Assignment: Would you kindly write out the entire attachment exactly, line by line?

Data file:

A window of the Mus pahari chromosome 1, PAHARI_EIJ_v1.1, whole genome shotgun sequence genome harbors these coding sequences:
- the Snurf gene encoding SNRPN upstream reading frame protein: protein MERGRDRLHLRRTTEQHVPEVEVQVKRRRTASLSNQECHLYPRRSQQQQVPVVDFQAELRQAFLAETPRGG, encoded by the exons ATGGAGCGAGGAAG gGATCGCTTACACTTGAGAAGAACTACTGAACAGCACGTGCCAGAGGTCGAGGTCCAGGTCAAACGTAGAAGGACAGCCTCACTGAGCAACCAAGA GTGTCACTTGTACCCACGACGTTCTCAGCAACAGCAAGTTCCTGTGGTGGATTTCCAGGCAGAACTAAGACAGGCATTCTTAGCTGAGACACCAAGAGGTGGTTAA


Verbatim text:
A window of the Mus pahari chromosome 1, PAHARI_EIJ_v1.1, whole genome shotgun sequence genome harbors these coding sequences:
- the Snurf gene encoding SNRPN upstream reading frame protein: protein MERGRDRLHLRRTTEQHVPEVEVQVKRRRTASLSNQECHLYPRRSQQQQVPVVDFQAELRQAFLAETPRGG, encoded by the exons ATGGAGCGAGGAAG gGATCGCTTACACTTGAGAAGAACTACTGAACAGCACGTGCCAGAGGTCGAGGTCCAGGTCAAACGTAGAAGGACAGCCTCACTGAGCAACCAAGA GTGTCACTTGTACCCACGACGTTCTCAGCAACAGCAAGTTCCTGTGGTGGATTTCCAGGCAGAACTAAGACAGGCATTCTTAGCTGAGACACCAAGAGGTGGTTAA